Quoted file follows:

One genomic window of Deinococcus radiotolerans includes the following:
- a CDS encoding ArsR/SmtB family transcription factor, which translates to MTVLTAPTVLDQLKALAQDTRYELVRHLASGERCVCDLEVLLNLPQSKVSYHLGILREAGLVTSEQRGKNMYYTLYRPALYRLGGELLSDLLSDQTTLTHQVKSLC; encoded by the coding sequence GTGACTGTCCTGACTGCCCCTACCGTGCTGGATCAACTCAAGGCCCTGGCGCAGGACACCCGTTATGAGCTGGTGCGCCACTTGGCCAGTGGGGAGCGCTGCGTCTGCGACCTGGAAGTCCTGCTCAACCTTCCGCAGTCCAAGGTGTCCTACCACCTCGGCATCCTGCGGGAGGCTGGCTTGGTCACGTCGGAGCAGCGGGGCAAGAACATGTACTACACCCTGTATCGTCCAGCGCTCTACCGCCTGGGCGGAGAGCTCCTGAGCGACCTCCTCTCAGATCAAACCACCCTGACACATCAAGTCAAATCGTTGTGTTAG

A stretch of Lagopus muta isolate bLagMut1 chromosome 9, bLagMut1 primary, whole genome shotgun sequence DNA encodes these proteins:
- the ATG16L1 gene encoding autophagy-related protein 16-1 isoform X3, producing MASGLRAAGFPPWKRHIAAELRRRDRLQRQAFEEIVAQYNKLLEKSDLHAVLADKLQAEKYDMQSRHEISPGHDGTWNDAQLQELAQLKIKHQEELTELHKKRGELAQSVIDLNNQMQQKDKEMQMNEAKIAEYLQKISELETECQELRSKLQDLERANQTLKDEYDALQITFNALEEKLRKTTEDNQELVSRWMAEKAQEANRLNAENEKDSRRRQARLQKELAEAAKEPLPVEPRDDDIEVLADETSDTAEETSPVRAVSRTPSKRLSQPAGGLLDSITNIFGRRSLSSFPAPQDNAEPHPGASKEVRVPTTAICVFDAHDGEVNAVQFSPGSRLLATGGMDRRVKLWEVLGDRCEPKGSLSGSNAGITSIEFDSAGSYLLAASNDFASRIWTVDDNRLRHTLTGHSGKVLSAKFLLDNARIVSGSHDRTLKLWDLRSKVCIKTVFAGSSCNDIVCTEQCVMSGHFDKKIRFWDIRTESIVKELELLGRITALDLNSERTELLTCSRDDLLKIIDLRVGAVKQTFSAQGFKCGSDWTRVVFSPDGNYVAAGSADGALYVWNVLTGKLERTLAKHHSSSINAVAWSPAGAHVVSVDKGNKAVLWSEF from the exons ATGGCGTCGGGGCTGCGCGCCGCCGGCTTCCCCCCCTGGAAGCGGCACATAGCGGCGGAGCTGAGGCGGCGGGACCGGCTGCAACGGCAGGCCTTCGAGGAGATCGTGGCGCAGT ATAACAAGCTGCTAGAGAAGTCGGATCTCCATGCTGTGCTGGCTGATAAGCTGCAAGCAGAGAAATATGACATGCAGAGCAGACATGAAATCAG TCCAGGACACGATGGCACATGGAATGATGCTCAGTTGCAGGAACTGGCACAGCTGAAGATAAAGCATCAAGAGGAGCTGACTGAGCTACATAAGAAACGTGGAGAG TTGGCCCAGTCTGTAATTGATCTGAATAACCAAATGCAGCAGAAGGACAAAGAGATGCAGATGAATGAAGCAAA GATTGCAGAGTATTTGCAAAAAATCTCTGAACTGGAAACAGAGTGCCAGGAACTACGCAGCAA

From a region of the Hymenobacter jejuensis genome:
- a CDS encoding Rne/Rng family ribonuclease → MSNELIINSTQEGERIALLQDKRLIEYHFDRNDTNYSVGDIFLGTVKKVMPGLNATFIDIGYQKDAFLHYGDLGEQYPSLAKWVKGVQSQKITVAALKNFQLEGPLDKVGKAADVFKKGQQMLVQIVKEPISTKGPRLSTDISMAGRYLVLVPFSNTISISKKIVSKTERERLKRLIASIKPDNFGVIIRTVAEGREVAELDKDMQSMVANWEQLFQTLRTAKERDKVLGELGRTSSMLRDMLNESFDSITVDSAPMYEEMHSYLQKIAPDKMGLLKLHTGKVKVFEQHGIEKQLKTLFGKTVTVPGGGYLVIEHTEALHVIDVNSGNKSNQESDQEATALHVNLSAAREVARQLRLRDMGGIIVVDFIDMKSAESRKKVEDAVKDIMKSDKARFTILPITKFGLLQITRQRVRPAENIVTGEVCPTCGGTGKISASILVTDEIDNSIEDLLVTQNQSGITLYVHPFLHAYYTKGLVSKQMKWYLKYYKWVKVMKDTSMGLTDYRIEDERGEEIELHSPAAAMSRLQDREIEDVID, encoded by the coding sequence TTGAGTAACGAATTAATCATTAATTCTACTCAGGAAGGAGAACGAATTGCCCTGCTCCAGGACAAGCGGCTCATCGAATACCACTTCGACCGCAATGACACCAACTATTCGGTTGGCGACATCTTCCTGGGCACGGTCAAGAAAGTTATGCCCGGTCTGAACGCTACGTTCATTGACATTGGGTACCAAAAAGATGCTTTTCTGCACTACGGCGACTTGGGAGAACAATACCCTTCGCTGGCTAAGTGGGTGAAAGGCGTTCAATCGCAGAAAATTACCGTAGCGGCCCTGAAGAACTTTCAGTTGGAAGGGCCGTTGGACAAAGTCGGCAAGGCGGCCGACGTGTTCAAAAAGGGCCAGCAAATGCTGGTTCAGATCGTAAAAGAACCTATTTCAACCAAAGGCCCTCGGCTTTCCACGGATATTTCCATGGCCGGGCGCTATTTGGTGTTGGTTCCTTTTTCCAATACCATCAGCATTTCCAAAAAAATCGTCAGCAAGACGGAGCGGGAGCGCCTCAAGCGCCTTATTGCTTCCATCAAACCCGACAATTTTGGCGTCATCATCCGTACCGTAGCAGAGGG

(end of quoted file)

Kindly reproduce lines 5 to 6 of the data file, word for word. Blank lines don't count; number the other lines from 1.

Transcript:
From a region of the Hymenobacter jejuensis genome:
- a CDS encoding Rne/Rng family ribonuclease → MSNELIINSTQEGERIALLQDKRLIEYHFDRNDTNYSVGDIFLGTVKKVMPGLNATFIDIGYQKDAFLHYGDLGEQYPSLAKWVKGVQSQKITVAALKNFQLEGPLDKVGKAADVFKKGQQMLVQIVKEPISTKGPRLSTDISMAGRYLVLVPFSNTISISKKIVSKTERERLKRLIASIKPDNFGVIIRTVAEGREVAELDKDMQSMVANWEQLFQTLRTAKERDKVLGELGRTSSMLRDMLNESFDSITVDSAPMYEEMHSYLQKIAPDKMGLLKLHTGKVKVFEQHGIEKQLKTLFGKTVTVPGGGYLVIEHTEALHVIDVNSGNKSNQESDQEATALHVNLSAAREVARQLRLRDMGGIIVVDFIDMKSAESRKKVEDAVKDIMKSDKARFTILPITKFGLLQITRQRVRPAENIVTGEVCPTCGGTGKISASILVTDEIDNSIEDLLVTQNQSGITLYVHPFLHAYYTKGLVSKQMKWYLKYYKWVKVMKDTSMGLTDYRIEDERGEEIELHSPAAAMSRLQDREIEDVID, encoded by the coding sequence TTGAGTAACGAATTAATCATTAATTCTACTCAGGAAGGAGAACGAATTGCCCTGCTCCAGGACAAGCGGCTCATCGAATACCACTTCGACCGCAATGACACCAACTATTCGGTTGGCGACATCTTCCTGGGCACGGTCAAGAAAGTTATGCCCGGTCTGAACGCTACGTTCATTGACATTGGGTACCAAAAAGATGCTTTTCTGCACTACGGCGACTTGGGAGAACAATACCCTTCGCTGGCTAAGTGGGTGAAAGGCGTTCAATCGCAGAAAATTACCGTAGCGGCCCTGAAGAACTTTCAGTTGGAAGGGCCGTTGGACAAAGTCGGCAAGGCGGCCGACGTGTTCAAAAAGGGCCAGCAAATGCTGGTTCAGATCGTAAAAGAACCTATTTCAACCAAAGGCCCTCGGCTTTCCACGGATATTTCCATGGCCGGGCGCTATTTGGTGTTGGTTCCTTTTTCCAATACCATCAGCATTTCCAAAAAAATCGTCAGCAAGACGGAGCGGGAGCGCCTCAAGCGCCTTATTGCTTCCATCAAACCCGACAATTTTGGCGTCATCATCCGTACCGTAGCAGAGGG